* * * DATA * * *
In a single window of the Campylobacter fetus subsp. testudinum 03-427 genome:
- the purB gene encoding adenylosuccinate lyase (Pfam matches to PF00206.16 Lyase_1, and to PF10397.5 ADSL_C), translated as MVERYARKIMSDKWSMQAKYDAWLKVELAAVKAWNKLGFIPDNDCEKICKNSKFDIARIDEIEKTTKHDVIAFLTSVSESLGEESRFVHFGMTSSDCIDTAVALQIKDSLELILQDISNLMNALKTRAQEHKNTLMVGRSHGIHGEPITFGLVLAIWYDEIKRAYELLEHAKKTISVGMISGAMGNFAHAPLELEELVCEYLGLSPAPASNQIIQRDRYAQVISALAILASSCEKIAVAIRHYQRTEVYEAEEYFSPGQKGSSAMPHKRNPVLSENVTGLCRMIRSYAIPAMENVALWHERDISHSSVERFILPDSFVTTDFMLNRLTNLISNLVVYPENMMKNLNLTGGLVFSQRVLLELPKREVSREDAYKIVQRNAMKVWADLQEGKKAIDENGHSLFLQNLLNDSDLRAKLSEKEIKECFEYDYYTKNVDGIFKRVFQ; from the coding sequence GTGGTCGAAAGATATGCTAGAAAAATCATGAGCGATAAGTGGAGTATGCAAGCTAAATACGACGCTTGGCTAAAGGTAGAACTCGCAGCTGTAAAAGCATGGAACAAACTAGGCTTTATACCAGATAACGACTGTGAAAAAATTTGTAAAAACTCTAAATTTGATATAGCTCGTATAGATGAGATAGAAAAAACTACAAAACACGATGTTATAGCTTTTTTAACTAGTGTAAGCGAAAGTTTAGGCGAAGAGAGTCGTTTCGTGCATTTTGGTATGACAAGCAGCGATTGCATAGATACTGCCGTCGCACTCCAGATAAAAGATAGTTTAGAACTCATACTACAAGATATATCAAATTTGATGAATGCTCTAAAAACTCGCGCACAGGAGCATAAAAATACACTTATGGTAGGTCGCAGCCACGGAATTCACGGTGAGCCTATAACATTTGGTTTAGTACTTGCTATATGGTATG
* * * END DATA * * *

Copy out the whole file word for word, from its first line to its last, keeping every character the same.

In a single window of the Campylobacter fetus subsp. testudinum 03-427 genome:
- the purB gene encoding adenylosuccinate lyase (Pfam matches to PF00206.16 Lyase_1, and to PF10397.5 ADSL_C), translated as MVERYARKIMSDKWSMQAKYDAWLKVELAAVKAWNKLGFIPDNDCEKICKNSKFDIARIDEIEKTTKHDVIAFLTSVSESLGEESRFVHFGMTSSDCIDTAVALQIKDSLELILQDISNLMNALKTRAQEHKNTLMVGRSHGIHGEPITFGLVLAIWYDEIKRAYELLEHAKKTISVGMISGAMGNFAHAPLELEELVCEYLGLSPAPASNQIIQRDRYAQVISALAILASSCEKIAVAIRHYQRTEVYEAEEYFSPGQKGSSAMPHKRNPVLSENVTGLCRMIRSYAIPAMENVALWHERDISHSSVERFILPDSFVTTDFMLNRLTNLISNLVVYPENMMKNLNLTGGLVFSQRVLLELPKREVSREDAYKIVQRNAMKVWADLQEGKKAIDENGHSLFLQNLLNDSDLRAKLSEKEIKECFEYDYYTKNVDGIFKRVFQ; from the coding sequence GTGGTCGAAAGATATGCTAGAAAAATCATGAGCGATAAGTGGAGTATGCAAGCTAAATACGACGCTTGGCTAAAGGTAGAACTCGCAGCTGTAAAAGCATGGAACAAACTAGGCTTTATACCAGATAACGACTGTGAAAAAATTTGTAAAAACTCTAAATTTGATATAGCTCGTATAGATGAGATAGAAAAAACTACAAAACACGATGTTATAGCTTTTTTAACTAGTGTAAGCGAAAGTTTAGGCGAAGAGAGTCGTTTCGTGCATTTTGGTATGACAAGCAGCGATTGCATAGATACTGCCGTCGCACTCCAGATAAAAGATAGTTTAGAACTCATACTACAAGATATATCAAATTTGATGAATGCTCTAAAAACTCGCGCACAGGAGCATAAAAATACACTTATGGTAGGTCGCAGCCACGGAATTCACGGTGAGCCTATAACATTTGGTTTAGTACTTGCTATATGGTATG